But even if you do plan out your trip, business travel is going to cost you, says Mari Adam, a financial planner in Boca Raton, Fla. After a recent conference in Seattle, in which airfare, a hotel room and registration set her back more than $2,000, she says, “I probably won’t do that every month.” But, she added, meeting with business contacts and colleagues in similar situations made the trip worth it.
Still, “if you aren’t judicious and you spend too much in the beginning, you could run out of money,” Adam says. Keep in mind, these types of business-generating strategies don’t always pay off right away. It’s like a pharmaceutical company investing in research and development: “There can be a long incubation period, in which you might not see evidence of its benefits for some time,” she says. With business travel, as with advertising and other marketing costs, “you have to be patient and plan for the long haul,” she says.
Business Expense Deductions
According to the Internal Revenue Service, business owners may deduct part or all of the unreimbursed cost of meals, airfare, transportation and hotel stays while traveling. These expenses are usually only deductible if they are deemed to be “ordinary” and “necessary” and your business concerns require you to travel out of town overnight.
“The biggest issue for small businesses is record-keeping,” says Bill Fleming, a managing director of private-company services at PricewaterhouseCoopers in Hartford, Conn. At the end of each trip, write purchase descriptions on the back of receipts and staple them to an expense-reporting form, he suggests. If you have employees, develop a policy for substantiating receipts. “Be a real taskmaster about receipts,” he says. The good record-keeping will save time, expense and frustration in the event the IRS questions a return. For record-keeping instructions, check out IRS guidelines here .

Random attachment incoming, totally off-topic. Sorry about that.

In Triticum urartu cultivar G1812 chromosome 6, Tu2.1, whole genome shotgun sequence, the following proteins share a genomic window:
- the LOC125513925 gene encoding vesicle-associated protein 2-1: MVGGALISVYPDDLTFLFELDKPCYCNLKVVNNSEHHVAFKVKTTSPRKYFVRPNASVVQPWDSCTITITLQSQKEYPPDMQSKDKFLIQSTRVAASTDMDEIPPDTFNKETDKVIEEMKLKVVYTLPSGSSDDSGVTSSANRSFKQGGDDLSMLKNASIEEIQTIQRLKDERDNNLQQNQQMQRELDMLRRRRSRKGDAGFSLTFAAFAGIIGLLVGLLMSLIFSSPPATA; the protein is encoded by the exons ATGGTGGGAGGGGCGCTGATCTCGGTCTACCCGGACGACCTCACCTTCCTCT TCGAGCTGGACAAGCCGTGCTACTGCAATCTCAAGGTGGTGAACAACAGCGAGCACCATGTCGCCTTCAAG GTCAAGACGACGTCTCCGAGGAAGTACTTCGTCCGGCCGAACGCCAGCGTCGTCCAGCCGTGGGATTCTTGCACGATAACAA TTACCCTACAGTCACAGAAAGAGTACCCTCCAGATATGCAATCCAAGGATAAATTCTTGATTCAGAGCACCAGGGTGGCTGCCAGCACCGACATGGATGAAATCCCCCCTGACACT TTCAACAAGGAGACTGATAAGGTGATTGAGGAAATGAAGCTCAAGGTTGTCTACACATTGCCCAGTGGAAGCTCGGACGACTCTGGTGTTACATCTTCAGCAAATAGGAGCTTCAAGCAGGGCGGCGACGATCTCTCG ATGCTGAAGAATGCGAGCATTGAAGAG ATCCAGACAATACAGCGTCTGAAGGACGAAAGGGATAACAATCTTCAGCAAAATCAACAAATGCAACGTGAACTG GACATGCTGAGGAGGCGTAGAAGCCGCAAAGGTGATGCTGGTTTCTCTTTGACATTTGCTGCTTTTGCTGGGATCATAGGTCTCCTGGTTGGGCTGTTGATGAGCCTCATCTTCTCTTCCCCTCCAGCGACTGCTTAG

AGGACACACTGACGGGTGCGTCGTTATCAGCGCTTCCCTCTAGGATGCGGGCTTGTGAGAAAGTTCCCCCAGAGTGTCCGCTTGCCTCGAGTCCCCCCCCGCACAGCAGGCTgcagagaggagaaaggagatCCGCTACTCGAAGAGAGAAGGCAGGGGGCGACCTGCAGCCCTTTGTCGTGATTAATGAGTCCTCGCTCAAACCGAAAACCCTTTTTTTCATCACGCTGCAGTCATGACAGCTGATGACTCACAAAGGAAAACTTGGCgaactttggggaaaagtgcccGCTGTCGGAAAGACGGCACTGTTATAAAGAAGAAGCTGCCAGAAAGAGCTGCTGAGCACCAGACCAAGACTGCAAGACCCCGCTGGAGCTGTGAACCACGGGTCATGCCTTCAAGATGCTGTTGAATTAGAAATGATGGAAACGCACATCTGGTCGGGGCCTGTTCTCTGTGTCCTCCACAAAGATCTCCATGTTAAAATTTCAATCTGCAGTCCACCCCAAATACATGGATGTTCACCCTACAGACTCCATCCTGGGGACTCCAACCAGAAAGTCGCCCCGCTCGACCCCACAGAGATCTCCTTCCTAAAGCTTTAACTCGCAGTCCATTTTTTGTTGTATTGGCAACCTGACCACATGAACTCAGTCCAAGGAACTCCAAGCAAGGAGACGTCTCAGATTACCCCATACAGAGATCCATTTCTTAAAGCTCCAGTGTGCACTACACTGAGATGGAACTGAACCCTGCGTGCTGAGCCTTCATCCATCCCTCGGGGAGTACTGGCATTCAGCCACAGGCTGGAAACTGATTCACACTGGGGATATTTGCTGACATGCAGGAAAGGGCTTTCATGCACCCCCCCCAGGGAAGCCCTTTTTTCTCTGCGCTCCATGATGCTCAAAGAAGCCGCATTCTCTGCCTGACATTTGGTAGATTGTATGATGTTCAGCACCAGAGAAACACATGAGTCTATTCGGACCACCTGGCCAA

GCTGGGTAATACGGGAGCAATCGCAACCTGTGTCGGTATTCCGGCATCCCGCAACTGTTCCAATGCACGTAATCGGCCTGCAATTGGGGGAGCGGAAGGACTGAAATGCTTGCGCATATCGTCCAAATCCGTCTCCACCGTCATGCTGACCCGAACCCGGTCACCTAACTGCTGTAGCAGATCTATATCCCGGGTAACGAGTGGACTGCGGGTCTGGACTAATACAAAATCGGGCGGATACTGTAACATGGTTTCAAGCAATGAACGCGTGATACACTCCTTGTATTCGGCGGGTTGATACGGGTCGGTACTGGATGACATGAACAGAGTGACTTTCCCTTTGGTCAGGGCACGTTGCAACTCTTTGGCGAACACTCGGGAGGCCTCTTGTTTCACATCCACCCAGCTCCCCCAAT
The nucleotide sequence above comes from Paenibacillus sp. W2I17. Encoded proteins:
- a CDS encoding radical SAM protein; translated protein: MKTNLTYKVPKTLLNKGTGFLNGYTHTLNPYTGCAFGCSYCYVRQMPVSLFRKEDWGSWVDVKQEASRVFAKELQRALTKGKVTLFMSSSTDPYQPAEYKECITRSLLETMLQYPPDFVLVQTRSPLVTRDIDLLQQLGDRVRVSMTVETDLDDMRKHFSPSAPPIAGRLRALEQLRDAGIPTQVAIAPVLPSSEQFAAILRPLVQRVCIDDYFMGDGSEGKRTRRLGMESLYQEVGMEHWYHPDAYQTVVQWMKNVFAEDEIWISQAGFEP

To keep better track of expenses, use a business credit card to buy meals, airline tickets and other costs associated with travel, suggests Greg Rosica, a tax partner in Ernst & Young’s Personal Financial Services Practice in Tampa, Fla. “It makes keeping track of purchases easier and more manageable,” he says. For more on business credit cards, see our story .
If you’re planning on doing a fair amount of traveling, look into business credit cards with travel rewards, suggests Holtzman from Legend. For instance, Delta Air Lines, U.S. Airways and United Airlines partner with credit-card companies to offer airlines miles; other cards offer hotel discounts or rebates on gas. For a list of various travel and airline rewards credit cards go to IndexCreditCards.com . Business owners who plan to carry a balance, however, are wise to pick a card with the lowest annual percentage rate, rather than the best travel-rewards program.
(“Starting Up,” a weekly column written by Diana Ransom for smSmallBiz.com, follows entrepreneurs through the early stages of launching a business. Write to her at email@example.com .)